Any shadow that includes this pattern must have at least one more crossing. However, a diagram giving this code can be drawn on the torus, looping from {b} under and around to join the line into {a}.

His survey goes into a concept of virtual crossings and virtual knots introduced in this 1999 paper by Louis H. Kauffman. There is no Gauss code for the virtual crossing itself, though we have marked it {c} in this diagram:

The point is that every (modified) Gauss code—subject only to the rule of every element and its conjugate appearing once each—has a planar diagram with virtual crossings. This allows spatial intuition and properties about crossings to be applied to all codes.

In passing we ask whether there is any utility in considering {c} in the diagram to be a “nondeterministic crossing” instead—with either strand possibly being the “over” one. This could be coded as

\displaystyle  a,b^*,c/c^*,a^*,b,c^*/c.

Note that if the SW-to-NE strand in crossing {c} is “over,” then we get the trefoil knot. If “under,” then it becomes {a,b^*,c^*,a^*,b,c} which the second Reidemeister move applied to {b,c} transforms to {aa^* = 1}. (One could also use the move for {a,c} since it is a cycle.)

Another way to think of an “N-Knot” is that for any element {c} labeled nondeterministic, it is legal to swap {c} and {c^*}. Is it harder to decide whether an N-Knot can be reduced to {1} than for a regular (or virtual) knot? This is different from computing the unknotting number insofar as only some crossings are nondeterministic. It strikes us that this problem ought to be {\mathsf{NP}}-complete, which would make it unlikely that an efficient invariant can be found to prove that a given non-trivial N-knot does not reduce to {1}.

Not Knot-Code Codes

It would be nice to avoid the non-local coupling between the two times a crossing is visited. Therefore let us try to abstract the crossing itself. Or, let us abstract the notion of a segment as it goes through one or more crossings. Define {x \rhd y} to mean that {x} goes under {y} at a crossing. Optionally we can specify {x \triangleright y} to mean that the crossing is positive in our signed Gauss code, and use {\triangleright^{-1}} when it is negative. The three Reidemeister moves then yield these axioms:

\displaystyle  \begin{array}{rcl}    && x \triangleright x = x\\   && (x \triangleright y) \triangleright^{-1} y = (x \triangleright^{-1} y) \triangleright y = x\\   && (x \triangleright y) \triangleright z = (x \triangleright z) \triangleright (y \triangleright z). \end{array}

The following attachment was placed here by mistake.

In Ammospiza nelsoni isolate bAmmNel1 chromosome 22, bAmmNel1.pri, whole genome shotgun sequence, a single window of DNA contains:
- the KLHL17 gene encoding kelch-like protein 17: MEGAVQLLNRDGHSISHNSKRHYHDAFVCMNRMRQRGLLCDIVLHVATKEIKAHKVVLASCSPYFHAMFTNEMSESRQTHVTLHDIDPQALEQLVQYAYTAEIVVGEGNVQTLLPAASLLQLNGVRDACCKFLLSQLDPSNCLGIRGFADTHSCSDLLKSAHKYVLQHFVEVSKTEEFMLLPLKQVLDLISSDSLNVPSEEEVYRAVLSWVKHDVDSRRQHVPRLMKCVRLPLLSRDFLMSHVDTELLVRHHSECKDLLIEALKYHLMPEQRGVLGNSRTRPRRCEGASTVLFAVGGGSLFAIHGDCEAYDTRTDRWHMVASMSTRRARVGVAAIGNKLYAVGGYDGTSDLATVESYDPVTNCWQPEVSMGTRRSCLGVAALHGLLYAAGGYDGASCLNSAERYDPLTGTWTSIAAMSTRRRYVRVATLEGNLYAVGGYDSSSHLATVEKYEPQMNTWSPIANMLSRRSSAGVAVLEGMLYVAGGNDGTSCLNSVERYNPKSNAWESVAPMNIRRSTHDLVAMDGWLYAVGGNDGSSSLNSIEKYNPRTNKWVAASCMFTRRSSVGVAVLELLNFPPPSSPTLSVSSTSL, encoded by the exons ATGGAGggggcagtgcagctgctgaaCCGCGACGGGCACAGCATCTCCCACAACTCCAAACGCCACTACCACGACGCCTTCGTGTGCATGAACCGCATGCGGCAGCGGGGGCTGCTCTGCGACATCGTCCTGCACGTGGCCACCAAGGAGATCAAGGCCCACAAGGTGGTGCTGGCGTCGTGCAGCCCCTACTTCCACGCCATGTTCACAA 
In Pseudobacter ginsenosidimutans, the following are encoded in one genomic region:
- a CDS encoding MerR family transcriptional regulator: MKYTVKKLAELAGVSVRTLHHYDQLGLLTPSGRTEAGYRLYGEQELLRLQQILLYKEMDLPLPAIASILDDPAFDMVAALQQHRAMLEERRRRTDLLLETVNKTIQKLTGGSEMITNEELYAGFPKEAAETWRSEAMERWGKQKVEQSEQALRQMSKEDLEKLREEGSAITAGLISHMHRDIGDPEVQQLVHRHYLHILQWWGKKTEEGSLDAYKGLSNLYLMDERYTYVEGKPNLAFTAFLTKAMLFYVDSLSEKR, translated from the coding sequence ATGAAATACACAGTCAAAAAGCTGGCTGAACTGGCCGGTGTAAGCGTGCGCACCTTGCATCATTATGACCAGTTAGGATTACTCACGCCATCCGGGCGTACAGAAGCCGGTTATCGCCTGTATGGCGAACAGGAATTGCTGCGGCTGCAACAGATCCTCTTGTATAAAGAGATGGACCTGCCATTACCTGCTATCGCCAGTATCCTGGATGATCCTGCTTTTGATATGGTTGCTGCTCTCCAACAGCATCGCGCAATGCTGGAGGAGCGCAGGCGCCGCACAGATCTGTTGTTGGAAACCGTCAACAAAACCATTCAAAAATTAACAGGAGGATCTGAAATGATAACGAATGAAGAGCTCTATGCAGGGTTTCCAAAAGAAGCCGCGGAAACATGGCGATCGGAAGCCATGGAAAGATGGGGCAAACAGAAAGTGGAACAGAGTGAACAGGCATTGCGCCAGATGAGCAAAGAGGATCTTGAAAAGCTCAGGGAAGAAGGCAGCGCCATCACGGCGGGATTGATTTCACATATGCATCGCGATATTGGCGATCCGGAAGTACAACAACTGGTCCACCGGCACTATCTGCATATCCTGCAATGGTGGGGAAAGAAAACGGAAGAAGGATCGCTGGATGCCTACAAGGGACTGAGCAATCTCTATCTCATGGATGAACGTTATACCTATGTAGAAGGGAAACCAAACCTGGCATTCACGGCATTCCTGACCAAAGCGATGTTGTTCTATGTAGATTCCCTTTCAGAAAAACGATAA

That {x \triangleright^{-1} x = x} and the last equation with {\triangleright^{-1}} in place of {\triangleright} everywhere follow from this. When the distinction between {\triangleright^{-1}} and {\triangleright} is ignorable, these define a structure called a kei, else they define a quandle. These rewriting systems tell some already-familar stories.

Keis and Quandles and Racks, Oh My

Here are two examples that distinguish a kei from a quandle. Consider any group, such as one of nonsingular matrices. Define:

\displaystyle  \begin{array}{rcl}    A \rhd B &=& B A^{-1} B\\   A \triangleright B &=& B A B^{-1}\\   A \triangleright^{-1} B &=& B^{-1} A B. \end{array}

The first operation gives a kei because {(A \rhd B) \rhd B = B A^{-1} B \rhd B = B (B^{-1} A B^{-1}) B = A} and

\displaystyle  \begin{array}{rcl}    (A \rhd C ) \rhd (B \rhd C) &=&C A^{-1} C \rhd C B^{-1} C\\   &=& C B^{-1} C (C^{-1} A C^{-1}) C B^{-1} C\\   &=& C (B A^{-1} B)^{-1} C = (A \rhd B) \rhd C. \end{array}

The latter two operations give a quandle and not a kei because both are needed to cancel the {B}‘s, namely

\displaystyle  (A \triangleright B) \triangleright^{-1} B = (B A B^{-1}) \triangleright^{-1} B = B^{-1} (B A B^{-1}) B = A,

while

\displaystyle  \begin{array}{rcl}    (A \triangleright C) \triangleright (B \triangleright C) &=&(C A C^{-1}) \triangleright (C B C^{-1})\\   &=& (C B C^{-1}) (C A C^{-1}) (C B^{-1} C^{-1})\\   &=& C B A B^{-1} C^{-1} = (A \triangleright B) \triangleright C. \end{array}